When you were growing up, did you have a friend with whom everything was hilarious? You’d crack each other up, develop weird inside jokes, and were certain that no one else, especially your parents, would get it. Mark Chavez and Shenoah Allen, the two actors behind The Pajama Men, have a relationship like that, except their irreverent humor works in front of an audience, too. After honing their show on the international fringe circuit, The Pajama Men come to Woolly Mammoth for the American Debut of their show In the Middle of No One. It’s chaotic in the best way possible, leaving us scarce time to breathe in between the dizzyingly complex improvisation.
The show does not have a plot, exactly. It’s more like a string of sketches held together by time travel and one or two repeated characters, including a sassy ice monster and incompetent alien ambassadors. Chavez and Allen mix improvisation with carefully-written sketches – we can tell because they occasionally confuse each other – so there are wonderful moments of invention alongside sharp dialogue. In one memorable sequence, the actors play two bitchy Latina nurses, and one repeats an impression of a serious detective, each iteration more abstract than the last. How does the audience know the impression is accurate? Chavez plays the serious detective earlier in the scene, which sets up Allen’s increasingly grotesque riffs. Improvisation means The Pajama Men are only limited by their imagination, and one of the most rewarding things about their show is how they expect the audience to keep up.
Like any strong comedy group, The Pajama Men know they must vary their jokes. Because my sense of humor skews toward the darkly transgressive, I laughed the most whenever In the Middle of No One got downright weird. In what may be the most memorable character, Allen is delightful as a bird with a peculiar lullaby. Another highlight is Allen’s lengthy, oddly specific description of a “Fuck Me Machine.” Later, when they are playing two southern women, Chavez keeps saying he’s so angry he could rip his face off and suddenly pantomimes the nasty surgery. This kind of bizarre humor is not for everyone – I could feel the audience wince during a particularly violent scene – but it moves at a steady clip so that laughter is never too far away (the understated musical accompaniment by Kevin Hume helps, too). Towards the end, there is a downright silly on-stage montage of the preceding comedy. It’s useful because The Pajama Men cover so many different scenes and characters that a recap helps us remember what made us laugh so hard.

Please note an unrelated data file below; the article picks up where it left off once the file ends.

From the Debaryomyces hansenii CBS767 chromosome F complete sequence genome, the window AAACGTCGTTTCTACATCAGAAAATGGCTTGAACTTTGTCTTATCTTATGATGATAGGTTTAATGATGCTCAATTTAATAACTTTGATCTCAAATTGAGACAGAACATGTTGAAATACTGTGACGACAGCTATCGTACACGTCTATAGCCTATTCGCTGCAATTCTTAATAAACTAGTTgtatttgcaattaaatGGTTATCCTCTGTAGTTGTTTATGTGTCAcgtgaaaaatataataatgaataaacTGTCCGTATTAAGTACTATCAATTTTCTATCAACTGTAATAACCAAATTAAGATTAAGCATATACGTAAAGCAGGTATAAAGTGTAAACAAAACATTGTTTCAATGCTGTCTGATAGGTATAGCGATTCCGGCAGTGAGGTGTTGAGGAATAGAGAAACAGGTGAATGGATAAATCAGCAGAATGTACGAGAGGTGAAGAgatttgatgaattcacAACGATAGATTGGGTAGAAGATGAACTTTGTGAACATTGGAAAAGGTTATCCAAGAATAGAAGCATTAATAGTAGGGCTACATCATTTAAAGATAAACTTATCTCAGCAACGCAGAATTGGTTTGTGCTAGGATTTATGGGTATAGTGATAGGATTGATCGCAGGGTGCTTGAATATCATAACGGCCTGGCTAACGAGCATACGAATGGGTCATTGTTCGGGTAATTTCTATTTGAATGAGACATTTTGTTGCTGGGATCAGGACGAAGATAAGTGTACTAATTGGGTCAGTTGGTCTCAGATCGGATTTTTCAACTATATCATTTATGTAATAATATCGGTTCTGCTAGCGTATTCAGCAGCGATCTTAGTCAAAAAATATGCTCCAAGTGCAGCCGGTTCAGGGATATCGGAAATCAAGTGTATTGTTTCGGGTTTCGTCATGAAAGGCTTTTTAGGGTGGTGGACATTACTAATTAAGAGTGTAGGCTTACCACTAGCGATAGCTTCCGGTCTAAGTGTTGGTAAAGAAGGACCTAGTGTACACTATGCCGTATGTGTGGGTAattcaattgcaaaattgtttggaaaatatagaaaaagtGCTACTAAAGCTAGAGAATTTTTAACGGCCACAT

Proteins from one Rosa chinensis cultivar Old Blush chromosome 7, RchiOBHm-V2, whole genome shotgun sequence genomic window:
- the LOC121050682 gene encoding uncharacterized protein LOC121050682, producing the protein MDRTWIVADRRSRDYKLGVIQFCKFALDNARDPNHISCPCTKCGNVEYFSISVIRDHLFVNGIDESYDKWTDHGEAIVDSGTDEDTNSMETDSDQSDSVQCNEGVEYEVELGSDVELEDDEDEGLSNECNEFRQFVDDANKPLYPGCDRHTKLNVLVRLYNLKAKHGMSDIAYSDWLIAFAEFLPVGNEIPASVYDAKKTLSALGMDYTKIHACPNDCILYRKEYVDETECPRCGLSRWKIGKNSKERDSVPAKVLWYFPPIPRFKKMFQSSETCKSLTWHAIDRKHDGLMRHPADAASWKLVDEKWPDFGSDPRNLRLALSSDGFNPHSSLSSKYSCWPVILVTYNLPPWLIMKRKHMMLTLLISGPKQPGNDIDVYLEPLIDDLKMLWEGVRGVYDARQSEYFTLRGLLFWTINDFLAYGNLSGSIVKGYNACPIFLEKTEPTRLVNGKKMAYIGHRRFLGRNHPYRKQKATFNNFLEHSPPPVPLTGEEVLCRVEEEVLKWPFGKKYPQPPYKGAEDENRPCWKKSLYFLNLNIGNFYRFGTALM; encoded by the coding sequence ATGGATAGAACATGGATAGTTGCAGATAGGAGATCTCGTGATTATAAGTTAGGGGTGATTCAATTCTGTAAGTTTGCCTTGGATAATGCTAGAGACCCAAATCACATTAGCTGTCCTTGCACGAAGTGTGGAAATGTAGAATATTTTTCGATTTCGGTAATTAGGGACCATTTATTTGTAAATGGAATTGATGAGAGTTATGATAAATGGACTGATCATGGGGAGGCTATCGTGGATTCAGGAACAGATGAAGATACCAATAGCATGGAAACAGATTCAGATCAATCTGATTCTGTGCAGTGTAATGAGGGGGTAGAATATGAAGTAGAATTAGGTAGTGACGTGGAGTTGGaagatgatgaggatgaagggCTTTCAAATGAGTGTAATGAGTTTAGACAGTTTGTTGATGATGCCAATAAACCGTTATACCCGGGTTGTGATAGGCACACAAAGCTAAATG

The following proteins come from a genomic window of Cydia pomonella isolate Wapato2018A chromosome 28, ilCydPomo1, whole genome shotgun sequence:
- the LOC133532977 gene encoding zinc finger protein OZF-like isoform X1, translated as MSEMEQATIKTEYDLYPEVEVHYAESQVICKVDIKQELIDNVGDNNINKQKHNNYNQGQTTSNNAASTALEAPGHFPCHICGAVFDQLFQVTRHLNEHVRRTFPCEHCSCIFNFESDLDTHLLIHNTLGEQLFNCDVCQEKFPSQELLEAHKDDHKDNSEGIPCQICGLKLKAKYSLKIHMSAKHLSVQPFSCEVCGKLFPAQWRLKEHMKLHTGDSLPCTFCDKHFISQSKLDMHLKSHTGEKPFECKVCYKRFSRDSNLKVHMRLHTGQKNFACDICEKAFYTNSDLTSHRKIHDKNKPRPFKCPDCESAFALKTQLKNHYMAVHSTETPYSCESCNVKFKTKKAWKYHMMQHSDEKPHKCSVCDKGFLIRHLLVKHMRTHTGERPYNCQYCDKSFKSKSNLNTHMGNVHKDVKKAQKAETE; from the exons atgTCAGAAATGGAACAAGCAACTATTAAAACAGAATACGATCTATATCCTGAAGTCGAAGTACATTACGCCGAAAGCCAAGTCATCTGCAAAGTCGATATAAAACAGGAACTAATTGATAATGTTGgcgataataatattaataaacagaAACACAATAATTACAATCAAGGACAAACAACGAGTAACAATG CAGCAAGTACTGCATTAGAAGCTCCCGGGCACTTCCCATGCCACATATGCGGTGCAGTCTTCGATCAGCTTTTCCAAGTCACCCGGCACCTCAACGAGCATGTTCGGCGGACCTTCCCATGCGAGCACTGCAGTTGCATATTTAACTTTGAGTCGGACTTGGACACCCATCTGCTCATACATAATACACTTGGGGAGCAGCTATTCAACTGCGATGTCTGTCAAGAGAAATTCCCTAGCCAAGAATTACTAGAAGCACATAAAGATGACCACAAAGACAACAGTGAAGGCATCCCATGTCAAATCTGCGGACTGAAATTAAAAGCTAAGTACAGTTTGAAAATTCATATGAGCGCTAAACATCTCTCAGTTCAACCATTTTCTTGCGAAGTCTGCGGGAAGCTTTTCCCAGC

Like two young best friends who are giving off in a basement, there is an underlying sweetness to The Pajama Men. They seem to have a preternatural understanding of one another, whether it’s the trajectory of a scene or how to play to their respective strengths. Even when the scene gets downright grisly, the affection between the actors is plain to see. With his ability to contort his face and a deadpan delivery, Allen is like a cross between Jim Carrey and a live-action Sealab 2021. Chavez, on the other hand, is looser with his improvisation, with a natural ability to push a scene into an unlikely direction. At just over an hour, In the Middle of No One does not overstay its welcome, and leaves on a somewhat perfunctory note. It’s the right choice since a big finish would diminish the breadth of brilliant material that preceded it.
The Pajama Men: In the Middle of No One is at the Woolly Mammoth Theater Company until January 6th. Buy tickets here!